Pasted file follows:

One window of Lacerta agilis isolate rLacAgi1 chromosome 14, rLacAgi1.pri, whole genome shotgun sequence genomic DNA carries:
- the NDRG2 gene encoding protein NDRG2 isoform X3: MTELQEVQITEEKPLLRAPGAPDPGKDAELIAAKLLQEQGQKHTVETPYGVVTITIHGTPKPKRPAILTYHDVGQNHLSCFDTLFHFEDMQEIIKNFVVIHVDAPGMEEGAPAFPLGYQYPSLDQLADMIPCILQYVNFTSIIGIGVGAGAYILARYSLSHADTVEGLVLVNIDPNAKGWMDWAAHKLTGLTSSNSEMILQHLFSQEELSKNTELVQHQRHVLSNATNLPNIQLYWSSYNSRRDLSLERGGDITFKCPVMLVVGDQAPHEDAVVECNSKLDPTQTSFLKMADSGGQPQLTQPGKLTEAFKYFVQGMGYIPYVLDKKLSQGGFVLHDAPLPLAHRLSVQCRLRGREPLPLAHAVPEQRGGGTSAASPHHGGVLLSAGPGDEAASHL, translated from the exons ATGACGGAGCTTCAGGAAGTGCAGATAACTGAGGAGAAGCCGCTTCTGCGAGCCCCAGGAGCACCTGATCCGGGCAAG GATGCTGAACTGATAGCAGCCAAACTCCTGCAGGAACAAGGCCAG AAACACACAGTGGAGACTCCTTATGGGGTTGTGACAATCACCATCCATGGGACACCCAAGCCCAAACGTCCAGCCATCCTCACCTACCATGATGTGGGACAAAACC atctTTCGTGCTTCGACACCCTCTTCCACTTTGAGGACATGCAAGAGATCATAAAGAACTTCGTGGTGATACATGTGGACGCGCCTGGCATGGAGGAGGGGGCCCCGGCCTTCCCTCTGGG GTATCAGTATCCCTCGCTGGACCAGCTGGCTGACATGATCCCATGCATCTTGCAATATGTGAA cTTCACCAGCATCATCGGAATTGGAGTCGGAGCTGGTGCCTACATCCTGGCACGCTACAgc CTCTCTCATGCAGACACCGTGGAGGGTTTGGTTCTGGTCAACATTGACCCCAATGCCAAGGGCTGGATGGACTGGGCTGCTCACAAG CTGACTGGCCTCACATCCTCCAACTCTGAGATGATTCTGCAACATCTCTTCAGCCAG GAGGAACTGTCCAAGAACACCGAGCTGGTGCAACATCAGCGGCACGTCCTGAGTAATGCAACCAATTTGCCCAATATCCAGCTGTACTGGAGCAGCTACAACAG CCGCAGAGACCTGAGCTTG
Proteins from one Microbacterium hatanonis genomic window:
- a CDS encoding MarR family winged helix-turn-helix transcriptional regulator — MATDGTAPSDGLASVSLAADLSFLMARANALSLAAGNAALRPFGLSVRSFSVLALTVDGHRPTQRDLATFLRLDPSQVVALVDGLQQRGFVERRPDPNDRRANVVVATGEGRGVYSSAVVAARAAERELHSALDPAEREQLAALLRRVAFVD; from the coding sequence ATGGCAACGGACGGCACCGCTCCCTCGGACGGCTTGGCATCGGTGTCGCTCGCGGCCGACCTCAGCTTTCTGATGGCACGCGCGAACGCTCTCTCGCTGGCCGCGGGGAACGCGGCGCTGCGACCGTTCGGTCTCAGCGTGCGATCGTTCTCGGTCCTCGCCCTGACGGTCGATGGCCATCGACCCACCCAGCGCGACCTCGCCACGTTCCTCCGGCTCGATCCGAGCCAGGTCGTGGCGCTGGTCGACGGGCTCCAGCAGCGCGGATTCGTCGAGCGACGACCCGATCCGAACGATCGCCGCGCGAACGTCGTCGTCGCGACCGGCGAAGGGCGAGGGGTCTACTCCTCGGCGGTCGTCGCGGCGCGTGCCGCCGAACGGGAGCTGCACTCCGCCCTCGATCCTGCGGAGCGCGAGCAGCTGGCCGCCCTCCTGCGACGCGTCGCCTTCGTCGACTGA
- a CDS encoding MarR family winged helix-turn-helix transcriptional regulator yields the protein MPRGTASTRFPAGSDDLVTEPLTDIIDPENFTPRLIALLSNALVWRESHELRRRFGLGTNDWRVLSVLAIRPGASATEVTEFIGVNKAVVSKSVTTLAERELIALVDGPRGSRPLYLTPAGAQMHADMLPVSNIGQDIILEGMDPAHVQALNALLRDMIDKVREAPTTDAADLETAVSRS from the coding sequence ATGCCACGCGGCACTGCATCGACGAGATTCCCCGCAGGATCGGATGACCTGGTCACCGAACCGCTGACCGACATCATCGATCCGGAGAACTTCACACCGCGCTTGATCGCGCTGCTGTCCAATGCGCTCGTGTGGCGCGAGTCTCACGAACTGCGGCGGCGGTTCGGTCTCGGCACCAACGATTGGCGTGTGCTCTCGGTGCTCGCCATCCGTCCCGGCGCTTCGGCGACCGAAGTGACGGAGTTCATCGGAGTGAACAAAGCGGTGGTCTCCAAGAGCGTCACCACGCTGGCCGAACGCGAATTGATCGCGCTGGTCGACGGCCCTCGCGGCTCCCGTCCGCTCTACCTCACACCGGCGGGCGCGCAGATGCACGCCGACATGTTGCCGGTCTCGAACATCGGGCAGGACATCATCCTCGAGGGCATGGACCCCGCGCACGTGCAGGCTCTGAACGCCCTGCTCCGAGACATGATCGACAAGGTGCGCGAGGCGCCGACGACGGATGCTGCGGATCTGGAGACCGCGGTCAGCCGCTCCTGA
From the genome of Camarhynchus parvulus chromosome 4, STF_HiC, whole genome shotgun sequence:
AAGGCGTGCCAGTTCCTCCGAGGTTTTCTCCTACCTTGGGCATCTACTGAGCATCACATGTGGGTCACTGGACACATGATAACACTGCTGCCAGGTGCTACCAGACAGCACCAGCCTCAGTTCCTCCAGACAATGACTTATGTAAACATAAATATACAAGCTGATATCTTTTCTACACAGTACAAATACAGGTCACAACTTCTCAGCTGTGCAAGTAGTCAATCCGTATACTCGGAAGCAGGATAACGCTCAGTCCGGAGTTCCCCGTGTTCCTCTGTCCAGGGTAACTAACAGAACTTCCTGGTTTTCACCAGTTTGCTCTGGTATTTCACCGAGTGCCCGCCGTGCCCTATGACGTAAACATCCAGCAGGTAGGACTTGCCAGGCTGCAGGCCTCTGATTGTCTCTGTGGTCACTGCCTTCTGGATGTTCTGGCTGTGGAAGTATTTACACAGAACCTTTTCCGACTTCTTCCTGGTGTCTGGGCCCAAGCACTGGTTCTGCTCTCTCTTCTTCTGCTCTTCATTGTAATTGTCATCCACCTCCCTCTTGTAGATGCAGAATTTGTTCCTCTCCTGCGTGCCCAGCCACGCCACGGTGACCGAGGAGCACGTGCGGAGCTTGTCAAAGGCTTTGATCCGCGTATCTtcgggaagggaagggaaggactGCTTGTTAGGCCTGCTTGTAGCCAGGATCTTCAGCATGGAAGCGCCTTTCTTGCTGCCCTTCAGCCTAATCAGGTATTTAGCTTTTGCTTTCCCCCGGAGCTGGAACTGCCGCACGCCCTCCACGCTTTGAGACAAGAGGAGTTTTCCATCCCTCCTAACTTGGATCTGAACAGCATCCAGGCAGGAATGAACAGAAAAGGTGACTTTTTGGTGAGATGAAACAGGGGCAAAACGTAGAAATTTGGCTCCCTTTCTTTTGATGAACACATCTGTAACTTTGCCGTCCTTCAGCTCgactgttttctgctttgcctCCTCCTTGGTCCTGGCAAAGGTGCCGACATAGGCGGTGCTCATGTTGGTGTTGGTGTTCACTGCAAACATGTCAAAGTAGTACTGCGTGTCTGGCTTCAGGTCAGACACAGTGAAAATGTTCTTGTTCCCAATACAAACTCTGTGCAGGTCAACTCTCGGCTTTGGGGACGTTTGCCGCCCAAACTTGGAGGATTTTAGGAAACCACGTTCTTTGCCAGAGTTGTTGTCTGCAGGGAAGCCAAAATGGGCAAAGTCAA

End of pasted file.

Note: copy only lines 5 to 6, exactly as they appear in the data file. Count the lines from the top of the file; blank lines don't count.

- a CDS encoding MarR family winged helix-turn-helix transcriptional regulator yields the protein MPRGTASTRFPAGSDDLVTEPLTDIIDPENFTPRLIALLSNALVWRESHELRRRFGLGTNDWRVLSVLAIRPGASATEVTEFIGVNKAVVSKSVTTLAERELIALVDGPRGSRPLYLTPAGAQMHADMLPVSNIGQDIILEGMDPAHVQALNALLRDMIDKVREAPTTDAADLETAVSRS from the coding sequence ATGCCACGCGGCACTGCATCGACGAGATTCCCCGCAGGATCGGATGACCTGGTCACCGAACCGCTGACCGACATCATCGATCCGGAGAACTTCACACCGCGCTTGATCGCGCTGCTGTCCAATGCGCTCGTGTGGCGCGAGTCTCACGAACTGCGGCGGCGGTTCGGTCTCGGCACCAACGATTGGCGTGTGCTCTCGGTGCTCGCCATCCGTCCCGGCGCTTCGGCGACCGAAGTGACGGAGTTCATCGGAGTGAACAAAGCGGTGGTCTCCAAGAGCGTCACCACGCTGGCCGAACGCGAATTGATCGCGCTGGTCGACGGCCCTCGCGGCTCCCGTCCGCTCTACCTCACACCGGCGGGCGCGCAGATGCACGCCGACATGTTGCCGGTCTCGAACATCGGGCAGGACATCATCCTCGAGGGCATGGACCCCGCGCACGTGCAGGCTCTGAACGCCCTGCTCCGAGACATGATCGACAAGGTGCGCGAGGCGCCGACGACGGATGCTGCGGATCTGGAGACCGCGGTCAGCCGCTCCTGA
From the genome of Camarhynchus parvulus chromosome 4, STF_HiC, whole genome shotgun sequence: